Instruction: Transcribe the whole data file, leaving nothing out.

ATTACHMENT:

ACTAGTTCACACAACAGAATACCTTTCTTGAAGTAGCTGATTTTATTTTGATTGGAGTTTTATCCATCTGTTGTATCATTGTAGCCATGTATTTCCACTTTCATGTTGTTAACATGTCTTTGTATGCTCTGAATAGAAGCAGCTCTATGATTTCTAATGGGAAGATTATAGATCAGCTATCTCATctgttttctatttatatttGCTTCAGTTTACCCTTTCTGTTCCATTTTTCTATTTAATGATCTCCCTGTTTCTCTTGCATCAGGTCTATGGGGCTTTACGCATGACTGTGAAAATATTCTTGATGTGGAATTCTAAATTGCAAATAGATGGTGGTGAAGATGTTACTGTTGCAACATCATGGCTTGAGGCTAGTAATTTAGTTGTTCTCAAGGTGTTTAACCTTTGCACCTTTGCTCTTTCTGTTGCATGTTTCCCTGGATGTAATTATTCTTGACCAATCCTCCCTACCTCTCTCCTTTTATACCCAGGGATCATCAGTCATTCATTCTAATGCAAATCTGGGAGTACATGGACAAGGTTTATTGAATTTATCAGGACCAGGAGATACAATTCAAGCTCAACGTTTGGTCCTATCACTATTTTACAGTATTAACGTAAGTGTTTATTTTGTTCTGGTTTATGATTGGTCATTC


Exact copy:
ACTAGTTCACACAACAGAATACCTTTCTTGAAGTAGCTGATTTTATTTTGATTGGAGTTTTATCCATCTGTTGTATCATTGTAGCCATGTATTTCCACTTTCATGTTGTTAACATGTCTTTGTATGCTCTGAATAGAAGCAGCTCTATGATTTCTAATGGGAAGATTATAGATCAGCTATCTCATctgttttctatttatatttGCTTCAGTTTACCCTTTCTGTTCCATTTTTCTATTTAATGATCTCCCTGTTTCTCTTGCATCAGGTCTATGGGGCTTTACGCATGACTGTGAAAATATTCTTGATGTGGAATTCTAAATTGCAAATAGATGGTGGTGAAGATGTTACTGTTGCAACATCATGGCTTGAGGCTAGTAATTTAGTTGTTCTCAAGGTGTTTAACCTTTGCACCTTTGCTCTTTCTGTTGCATGTTTCCCTGGATGTAATTATTCTTGACCAATCCTCCCTACCTCTCTCCTTTTATACCCAGGGATCATCAGTCATTCATTCTAATGCAAATCTGGGAGTACATGGACAAGGTTTATTGAATTTATCAGGACCAGGAGATACAATTCAAGCTCAACGTTTGGTCCTATCACTATTTTACAGTATTAACGTAAGTGTTTATTTTGTTCTGGTTTATGATTGGTCATTC